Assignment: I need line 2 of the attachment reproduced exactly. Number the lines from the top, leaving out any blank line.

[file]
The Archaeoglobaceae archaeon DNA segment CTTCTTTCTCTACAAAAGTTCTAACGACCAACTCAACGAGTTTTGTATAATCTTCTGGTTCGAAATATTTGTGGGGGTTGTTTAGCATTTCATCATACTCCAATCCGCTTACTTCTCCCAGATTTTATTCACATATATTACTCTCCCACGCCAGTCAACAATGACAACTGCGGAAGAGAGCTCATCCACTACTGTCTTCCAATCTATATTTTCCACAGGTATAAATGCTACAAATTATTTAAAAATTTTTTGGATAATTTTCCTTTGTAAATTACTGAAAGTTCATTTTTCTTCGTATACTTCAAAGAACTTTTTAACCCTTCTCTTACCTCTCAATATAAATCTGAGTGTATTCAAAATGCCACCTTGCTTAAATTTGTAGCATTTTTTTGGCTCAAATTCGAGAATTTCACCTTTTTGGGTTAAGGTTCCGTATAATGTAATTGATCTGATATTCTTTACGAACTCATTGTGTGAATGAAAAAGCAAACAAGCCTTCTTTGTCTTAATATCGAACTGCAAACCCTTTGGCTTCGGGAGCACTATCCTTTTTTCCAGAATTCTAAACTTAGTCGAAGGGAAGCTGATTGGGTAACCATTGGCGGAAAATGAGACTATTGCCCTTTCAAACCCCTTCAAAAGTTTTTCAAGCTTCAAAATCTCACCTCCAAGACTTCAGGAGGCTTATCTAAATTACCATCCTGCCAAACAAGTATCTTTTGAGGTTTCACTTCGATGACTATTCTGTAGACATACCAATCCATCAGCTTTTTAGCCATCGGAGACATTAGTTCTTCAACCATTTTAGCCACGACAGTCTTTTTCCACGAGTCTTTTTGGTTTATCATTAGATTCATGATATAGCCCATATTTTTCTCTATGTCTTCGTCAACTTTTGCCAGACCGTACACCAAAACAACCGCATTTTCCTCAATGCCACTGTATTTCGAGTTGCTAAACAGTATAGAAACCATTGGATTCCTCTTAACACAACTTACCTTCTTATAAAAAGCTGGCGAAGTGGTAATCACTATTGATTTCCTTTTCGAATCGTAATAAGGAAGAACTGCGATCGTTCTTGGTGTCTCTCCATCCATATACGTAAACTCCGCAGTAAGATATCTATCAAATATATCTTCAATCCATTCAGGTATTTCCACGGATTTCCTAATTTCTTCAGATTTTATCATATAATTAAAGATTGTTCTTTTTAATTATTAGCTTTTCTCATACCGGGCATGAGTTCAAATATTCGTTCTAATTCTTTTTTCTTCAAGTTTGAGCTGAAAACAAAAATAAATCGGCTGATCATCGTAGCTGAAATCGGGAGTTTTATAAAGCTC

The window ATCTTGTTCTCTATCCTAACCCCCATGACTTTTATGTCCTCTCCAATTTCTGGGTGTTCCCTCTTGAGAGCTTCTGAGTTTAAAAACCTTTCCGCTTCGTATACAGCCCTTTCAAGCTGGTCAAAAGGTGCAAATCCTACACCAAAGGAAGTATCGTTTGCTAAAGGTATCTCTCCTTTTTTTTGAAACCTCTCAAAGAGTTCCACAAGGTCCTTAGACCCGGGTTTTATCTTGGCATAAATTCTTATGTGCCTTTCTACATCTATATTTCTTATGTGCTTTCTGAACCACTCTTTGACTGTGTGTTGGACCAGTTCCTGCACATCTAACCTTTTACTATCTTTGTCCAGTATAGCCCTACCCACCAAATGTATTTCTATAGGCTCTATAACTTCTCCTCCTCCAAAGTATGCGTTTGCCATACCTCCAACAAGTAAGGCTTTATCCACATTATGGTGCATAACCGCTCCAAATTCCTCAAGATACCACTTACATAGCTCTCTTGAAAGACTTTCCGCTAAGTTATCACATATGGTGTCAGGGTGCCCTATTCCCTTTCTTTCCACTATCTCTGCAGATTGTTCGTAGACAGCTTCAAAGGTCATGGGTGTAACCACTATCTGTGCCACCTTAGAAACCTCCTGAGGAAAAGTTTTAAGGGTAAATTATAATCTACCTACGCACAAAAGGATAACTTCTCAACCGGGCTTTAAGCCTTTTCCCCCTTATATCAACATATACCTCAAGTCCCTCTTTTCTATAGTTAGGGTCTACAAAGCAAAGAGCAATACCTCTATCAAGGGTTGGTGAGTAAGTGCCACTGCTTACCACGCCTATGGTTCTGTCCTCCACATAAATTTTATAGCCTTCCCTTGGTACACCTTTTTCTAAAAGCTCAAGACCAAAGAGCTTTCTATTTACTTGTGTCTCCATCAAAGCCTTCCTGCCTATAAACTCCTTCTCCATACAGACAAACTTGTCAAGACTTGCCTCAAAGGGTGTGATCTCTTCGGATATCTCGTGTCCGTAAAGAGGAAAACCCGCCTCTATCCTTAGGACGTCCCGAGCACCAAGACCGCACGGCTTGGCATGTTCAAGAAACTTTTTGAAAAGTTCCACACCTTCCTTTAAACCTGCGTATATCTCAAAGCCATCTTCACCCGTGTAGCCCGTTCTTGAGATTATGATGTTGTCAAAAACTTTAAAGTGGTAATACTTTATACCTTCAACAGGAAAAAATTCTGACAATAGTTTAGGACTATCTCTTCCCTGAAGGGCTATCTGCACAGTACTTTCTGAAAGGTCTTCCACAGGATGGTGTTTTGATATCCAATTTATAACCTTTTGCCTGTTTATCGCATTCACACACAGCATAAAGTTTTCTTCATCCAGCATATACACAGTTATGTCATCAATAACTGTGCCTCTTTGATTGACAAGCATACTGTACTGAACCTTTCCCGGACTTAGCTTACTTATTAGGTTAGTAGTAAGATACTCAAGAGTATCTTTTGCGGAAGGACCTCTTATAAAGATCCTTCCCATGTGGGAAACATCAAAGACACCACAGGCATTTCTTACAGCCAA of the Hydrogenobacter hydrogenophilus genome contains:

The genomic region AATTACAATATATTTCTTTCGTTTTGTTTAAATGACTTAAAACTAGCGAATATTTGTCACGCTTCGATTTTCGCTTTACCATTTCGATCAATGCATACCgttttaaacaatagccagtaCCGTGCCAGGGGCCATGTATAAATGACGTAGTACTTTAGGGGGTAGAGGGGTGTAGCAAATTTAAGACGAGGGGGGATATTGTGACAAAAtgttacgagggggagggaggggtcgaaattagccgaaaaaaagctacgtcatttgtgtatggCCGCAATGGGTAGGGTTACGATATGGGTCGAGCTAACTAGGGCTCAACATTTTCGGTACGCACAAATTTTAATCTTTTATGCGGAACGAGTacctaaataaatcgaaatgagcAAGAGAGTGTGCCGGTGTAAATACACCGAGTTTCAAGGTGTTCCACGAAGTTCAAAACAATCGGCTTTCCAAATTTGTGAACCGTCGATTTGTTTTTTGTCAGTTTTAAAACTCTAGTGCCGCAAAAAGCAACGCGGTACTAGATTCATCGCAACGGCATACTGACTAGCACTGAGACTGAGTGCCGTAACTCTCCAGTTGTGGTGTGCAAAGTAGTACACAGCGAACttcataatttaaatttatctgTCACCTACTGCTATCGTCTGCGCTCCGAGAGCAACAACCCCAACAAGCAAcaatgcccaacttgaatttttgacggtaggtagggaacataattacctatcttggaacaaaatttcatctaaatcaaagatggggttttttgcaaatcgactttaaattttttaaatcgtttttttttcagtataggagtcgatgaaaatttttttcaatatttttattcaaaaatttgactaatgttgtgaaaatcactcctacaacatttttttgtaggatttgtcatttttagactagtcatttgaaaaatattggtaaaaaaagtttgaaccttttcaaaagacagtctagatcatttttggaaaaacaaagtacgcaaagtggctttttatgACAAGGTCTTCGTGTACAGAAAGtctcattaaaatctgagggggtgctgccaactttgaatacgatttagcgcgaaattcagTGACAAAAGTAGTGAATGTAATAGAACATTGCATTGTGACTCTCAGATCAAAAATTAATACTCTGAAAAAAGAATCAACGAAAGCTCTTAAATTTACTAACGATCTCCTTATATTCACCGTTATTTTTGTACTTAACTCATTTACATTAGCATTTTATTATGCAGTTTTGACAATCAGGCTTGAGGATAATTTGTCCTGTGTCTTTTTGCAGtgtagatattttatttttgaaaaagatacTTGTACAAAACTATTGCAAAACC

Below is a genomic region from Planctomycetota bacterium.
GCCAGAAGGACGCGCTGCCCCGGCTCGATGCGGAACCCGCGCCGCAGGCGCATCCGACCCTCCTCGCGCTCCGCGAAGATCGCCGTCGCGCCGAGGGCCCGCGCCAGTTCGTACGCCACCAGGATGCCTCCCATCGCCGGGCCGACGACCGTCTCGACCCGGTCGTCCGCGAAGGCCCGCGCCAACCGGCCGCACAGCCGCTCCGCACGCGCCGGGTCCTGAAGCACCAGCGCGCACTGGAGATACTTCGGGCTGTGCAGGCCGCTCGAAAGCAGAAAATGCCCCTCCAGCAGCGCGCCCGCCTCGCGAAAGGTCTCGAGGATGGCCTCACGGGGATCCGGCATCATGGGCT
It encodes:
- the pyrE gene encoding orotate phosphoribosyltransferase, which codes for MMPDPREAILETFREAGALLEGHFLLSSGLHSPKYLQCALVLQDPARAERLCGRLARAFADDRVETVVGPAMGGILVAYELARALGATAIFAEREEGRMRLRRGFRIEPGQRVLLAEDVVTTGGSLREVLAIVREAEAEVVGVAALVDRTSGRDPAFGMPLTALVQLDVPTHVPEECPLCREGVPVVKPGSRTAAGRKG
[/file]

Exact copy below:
The window ATCTTGTTCTCTATCCTAACCCCCATGACTTTTATGTCCTCTCCAATTTCTGGGTGTTCCCTCTTGAGAGCTTCTGAGTTTAAAAACCTTTCCGCTTCGTATACAGCCCTTTCAAGCTGGTCAAAAGGTGCAAATCCTACACCAAAGGAAGTATCGTTTGCTAAAGGTATCTCTCCTTTTTTTTGAAACCTCTCAAAGAGTTCCACAAGGTCCTTAGACCCGGGTTTTATCTTGGCATAAATTCTTATGTGCCTTTCTACATCTATATTTCTTATGTGCTTTCTGAACCACTCTTTGACTGTGTGTTGGACCAGTTCCTGCACATCTAACCTTTTACTATCTTTGTCCAGTATAGCCCTACCCACCAAATGTATTTCTATAGGCTCTATAACTTCTCCTCCTCCAAAGTATGCGTTTGCCATACCTCCAACAAGTAAGGCTTTATCCACATTATGGTGCATAACCGCTCCAAATTCCTCAAGATACCACTTACATAGCTCTCTTGAAAGACTTTCCGCTAAGTTATCACATATGGTGTCAGGGTGCCCTATTCCCTTTCTTTCCACTATCTCTGCAGATTGTTCGTAGACAGCTTCAAAGGTCATGGGTGTAACCACTATCTGTGCCACCTTAGAAACCTCCTGAGGAAAAGTTTTAAGGGTAAATTATAATCTACCTACGCACAAAAGGATAACTTCTCAACCGGGCTTTAAGCCTTTTCCCCCTTATATCAACATATACCTCAAGTCCCTCTTTTCTATAGTTAGGGTCTACAAAGCAAAGAGCAATACCTCTATCAAGGGTTGGTGAGTAAGTGCCACTGCTTACCACGCCTATGGTTCTGTCCTCCACATAAATTTTATAGCCTTCCCTTGGTACACCTTTTTCTAAAAGCTCAAGACCAAAGAGCTTTCTATTTACTTGTGTCTCCATCAAAGCCTTCCTGCCTATAAACTCCTTCTCCATACAGACAAACTTGTCAAGACTTGCCTCAAAGGGTGTGATCTCTTCGGATATCTCGTGTCCGTAAAGAGGAAAACCCGCCTCTATCCTTAGGACGTCCCGAGCACCAAGACCGCACGGCTTGGCATGTTCAAGAAACTTTTTGAAAAGTTCCACACCTTCCTTTAAACCTGCGTATATCTCAAAGCCATCTTCACCCGTGTAGCCCGTTCTTGAGATTATGATGTTGTCAAAAACTTTAAAGTGGTAATACTTTATACCTTCAACAGGAAAAAATTCTGACAATAGTTTAGGACTATCTCTTCCCTGAAGGGCTATCTGCACAGTACTTTCTGAAAGGTCTTCCACAGGATGGTGTTTTGATATCCAATTTATAACCTTTTGCCTGTTTATCGCATTCACACACAGCATAAAGTTTTCTTCATCCAGCATATACACAGTTATGTCATCAATAACTGTGCCTCTTTGATTGACAAGCATACTGTACTGAACCTTTCCCGGACTTAGCTTACTTATTAGGTTAGTAGTAAGATACTCAAGAGTATCTTTTGCGGAAGGACCTCTTATAAAGATCCTTCCCATGTGGGAAACATCAAAGACACCACAGGCATTTCTTACAGCCAA of the Hydrogenobacter hydrogenophilus genome contains: